How to Become a Museum Conservator

Written by

George D. Baker


August 14, 2014


Museums are essential structures that house a variety of historic elements such as paintings, artifacts, jewelry, weapons, and other items that hold historic value. Museum conservators are trained professionals that care for and restore a variety of historical objects.

What does a museum conservator do?

Museum conservators care for, manage, treat, preserve, and document many different historical items including artifacts, art, and specimens. They use microscopes, x-rays, special lights, and chemical tests to conduct historical, archaeological, and scientific research to determine the time frame and condition of objects. They often preserve wood, paper, and clay items with hardeners and sealants to prevent decay and breakage. They also clean and restore paintings, create copies of artifacts, repair objects with broken parts, repair surfaces, and create fossil mounts. Museum conservators are also responsible for determining the proper climate-control measures for specific preservation of objects. They must document their findings and properly record the essential information on the objects of the museum. Museum conservators also often participate in research work, outreach programs, and write articles and papers for scholarly journals. Some museum conservators work with a specific type of object such as books, stamps, or coins.

What kind of training does a museum conservator need?

Museum conservators typically need at least a master degree in conservation, history, library science, or other related field. Prospective museum conservators typically complete courses in art history, archaeology, chemistry, and library science. A few museum conservators complete apprenticeship programs that are offered by museums or nonprofit organizations. Many aspiring conservators complete internships while pursuing their education to gain practical experience. Conservators must complete continuing education and additional training throughout their careers to keep their skills up to date and stay abreast with advancements in the field. Many participate in conferences, workshops, seminars, and events that are sponsored by museum associations.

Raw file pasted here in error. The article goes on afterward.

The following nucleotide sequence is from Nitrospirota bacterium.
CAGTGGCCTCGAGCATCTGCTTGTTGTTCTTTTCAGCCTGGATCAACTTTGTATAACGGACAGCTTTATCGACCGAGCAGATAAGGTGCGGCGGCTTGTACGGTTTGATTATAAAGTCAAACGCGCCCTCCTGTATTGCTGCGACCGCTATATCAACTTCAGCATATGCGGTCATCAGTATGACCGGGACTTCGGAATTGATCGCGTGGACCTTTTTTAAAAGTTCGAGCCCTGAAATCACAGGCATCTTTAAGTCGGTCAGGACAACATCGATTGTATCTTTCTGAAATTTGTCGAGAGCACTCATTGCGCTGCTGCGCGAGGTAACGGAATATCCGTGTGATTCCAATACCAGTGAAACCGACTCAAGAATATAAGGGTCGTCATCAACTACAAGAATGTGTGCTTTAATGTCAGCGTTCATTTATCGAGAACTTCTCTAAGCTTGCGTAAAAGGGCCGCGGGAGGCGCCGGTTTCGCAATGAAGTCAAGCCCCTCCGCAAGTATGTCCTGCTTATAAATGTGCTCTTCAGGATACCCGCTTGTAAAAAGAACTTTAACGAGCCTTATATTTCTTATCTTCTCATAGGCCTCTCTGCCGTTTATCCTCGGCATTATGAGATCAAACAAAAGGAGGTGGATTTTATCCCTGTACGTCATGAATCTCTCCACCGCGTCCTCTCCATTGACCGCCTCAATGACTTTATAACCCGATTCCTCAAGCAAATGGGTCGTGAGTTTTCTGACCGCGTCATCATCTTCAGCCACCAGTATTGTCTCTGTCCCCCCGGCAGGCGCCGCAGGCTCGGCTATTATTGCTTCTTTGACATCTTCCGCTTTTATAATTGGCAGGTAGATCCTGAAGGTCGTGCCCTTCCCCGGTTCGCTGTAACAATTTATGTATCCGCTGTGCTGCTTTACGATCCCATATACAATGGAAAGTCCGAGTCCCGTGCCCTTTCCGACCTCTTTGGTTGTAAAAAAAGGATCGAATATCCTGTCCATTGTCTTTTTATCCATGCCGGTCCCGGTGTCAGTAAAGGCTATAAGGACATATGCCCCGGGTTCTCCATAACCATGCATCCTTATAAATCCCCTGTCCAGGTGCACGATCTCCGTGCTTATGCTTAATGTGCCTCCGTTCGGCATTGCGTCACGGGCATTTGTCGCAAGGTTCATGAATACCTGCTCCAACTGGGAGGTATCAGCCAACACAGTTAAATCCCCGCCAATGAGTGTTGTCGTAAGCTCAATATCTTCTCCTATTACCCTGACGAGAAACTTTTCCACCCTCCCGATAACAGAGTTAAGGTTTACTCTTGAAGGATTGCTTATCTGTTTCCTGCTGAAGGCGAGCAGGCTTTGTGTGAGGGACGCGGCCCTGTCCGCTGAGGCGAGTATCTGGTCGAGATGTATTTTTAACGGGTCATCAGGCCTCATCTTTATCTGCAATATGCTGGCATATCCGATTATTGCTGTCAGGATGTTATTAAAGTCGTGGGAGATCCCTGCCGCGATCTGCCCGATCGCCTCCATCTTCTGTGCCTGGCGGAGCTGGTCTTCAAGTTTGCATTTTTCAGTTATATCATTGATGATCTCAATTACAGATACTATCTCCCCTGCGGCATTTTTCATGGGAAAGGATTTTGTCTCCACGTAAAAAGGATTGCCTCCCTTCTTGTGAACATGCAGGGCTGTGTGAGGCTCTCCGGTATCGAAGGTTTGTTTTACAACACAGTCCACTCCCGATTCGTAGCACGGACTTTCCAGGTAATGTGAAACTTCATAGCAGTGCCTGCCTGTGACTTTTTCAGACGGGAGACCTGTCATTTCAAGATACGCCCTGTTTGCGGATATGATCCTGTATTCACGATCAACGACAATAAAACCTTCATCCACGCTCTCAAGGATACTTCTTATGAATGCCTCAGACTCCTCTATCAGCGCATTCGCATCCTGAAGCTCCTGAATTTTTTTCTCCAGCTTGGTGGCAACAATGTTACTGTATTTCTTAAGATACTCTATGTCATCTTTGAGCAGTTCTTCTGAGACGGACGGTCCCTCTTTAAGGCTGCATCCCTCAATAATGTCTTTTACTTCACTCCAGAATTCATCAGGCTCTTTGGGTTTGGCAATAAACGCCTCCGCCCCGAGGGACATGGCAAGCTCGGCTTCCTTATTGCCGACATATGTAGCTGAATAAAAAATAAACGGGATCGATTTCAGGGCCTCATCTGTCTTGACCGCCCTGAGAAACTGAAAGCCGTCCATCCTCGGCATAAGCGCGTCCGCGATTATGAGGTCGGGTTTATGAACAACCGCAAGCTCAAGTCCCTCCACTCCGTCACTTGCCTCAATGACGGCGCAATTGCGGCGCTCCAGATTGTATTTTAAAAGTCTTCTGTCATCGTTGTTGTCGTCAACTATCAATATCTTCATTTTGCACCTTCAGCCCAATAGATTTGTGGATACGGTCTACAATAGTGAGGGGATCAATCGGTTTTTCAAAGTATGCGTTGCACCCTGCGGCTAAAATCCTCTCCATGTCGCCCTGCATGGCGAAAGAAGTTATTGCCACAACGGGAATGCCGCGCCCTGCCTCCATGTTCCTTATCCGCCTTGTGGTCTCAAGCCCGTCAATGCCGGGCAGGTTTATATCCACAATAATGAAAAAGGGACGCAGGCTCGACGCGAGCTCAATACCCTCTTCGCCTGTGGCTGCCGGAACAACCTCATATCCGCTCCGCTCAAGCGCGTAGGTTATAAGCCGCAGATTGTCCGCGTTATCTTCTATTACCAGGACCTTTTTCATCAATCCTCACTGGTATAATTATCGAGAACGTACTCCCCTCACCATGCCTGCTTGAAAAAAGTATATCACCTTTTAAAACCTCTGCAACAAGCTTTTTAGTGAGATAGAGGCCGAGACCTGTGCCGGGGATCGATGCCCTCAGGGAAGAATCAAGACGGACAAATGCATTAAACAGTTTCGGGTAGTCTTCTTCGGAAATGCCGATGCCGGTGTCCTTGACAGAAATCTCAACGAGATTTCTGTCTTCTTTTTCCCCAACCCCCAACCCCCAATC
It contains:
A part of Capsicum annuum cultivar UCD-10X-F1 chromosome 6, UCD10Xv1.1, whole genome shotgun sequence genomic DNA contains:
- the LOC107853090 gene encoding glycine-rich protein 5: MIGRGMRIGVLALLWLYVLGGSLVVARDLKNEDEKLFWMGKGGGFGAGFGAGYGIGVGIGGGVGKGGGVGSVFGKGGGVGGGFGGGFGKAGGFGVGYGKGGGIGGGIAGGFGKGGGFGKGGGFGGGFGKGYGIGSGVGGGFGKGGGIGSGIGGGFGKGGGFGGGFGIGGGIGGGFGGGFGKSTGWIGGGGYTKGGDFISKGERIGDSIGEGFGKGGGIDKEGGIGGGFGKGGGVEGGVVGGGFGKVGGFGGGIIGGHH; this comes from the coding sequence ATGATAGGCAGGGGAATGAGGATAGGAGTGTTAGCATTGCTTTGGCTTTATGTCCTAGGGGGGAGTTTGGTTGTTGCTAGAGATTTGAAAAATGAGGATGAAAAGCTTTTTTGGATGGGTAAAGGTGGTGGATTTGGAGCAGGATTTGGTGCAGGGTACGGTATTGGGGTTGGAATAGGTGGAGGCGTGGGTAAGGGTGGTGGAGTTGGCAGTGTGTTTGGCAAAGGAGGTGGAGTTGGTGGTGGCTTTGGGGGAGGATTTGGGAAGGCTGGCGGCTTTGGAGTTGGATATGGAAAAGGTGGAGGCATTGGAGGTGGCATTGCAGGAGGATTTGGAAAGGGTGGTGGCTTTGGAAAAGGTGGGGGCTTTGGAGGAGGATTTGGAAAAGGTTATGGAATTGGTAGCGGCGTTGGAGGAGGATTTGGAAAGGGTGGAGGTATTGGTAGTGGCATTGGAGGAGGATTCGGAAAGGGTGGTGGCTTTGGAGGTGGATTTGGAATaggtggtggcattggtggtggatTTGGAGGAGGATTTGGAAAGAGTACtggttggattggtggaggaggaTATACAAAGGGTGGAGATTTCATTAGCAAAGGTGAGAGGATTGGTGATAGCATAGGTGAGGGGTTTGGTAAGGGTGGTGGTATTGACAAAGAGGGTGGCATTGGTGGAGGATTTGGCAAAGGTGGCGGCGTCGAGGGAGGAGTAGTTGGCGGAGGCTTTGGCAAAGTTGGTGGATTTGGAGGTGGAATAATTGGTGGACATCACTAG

What are the prospects for a career as a museum conservator?

Employment of museum conservators is expected to grow much faster than average for all professions, increasing 26% through 2018 (1). Increased public interest in a variety of museum topics will drive job growth.

Job prospects are expected to be good with strong competition. Museum conservators with advanced training and extensive experience will have the best job opportunities.

How much do museum conservators make?

As of 2017, the average annual salary for museum conservators is $40,000; average annual conservator salaries vary greatly on location, employer, education, experience, and benefits (2).

A career as a museum conservator is a great choice for people with a strong interest in caring for and preserving a variety of historical items. Museum conservators must have a solid understanding of conservation procedures and the ability to apply them to many different objects. Patience, detail orientation, good organizational skills, and good problem solving skills are necessary characteristics. Museum conservators must carefully handle delicate items and take the proper precautions to effectively preserve the items and minimize damage. 

Becoming a Museum Conservator Requires Training, Start Today

Are you serious about becoming a Museum Conservator? Then you need to get the required skills and training to do it! To start your new career, first you must decide what school you want to enroll in, so you need to gather info about potential schools. Use the College Mouse Degree Search tool to find the right course and college for you, and get started towards your new dream job today! After you sign up for your course, make sure you fill out and submit the FAFSA so you can take advantage of any financial aid currently available to you!

Also, check out the 10 top liberal arts schools.  

Written by:  George D. Baker

George D. Baker is a long-time contributor to College Mouse. Now retired, Mr. Baker volunteers at adult education programs in his local community.

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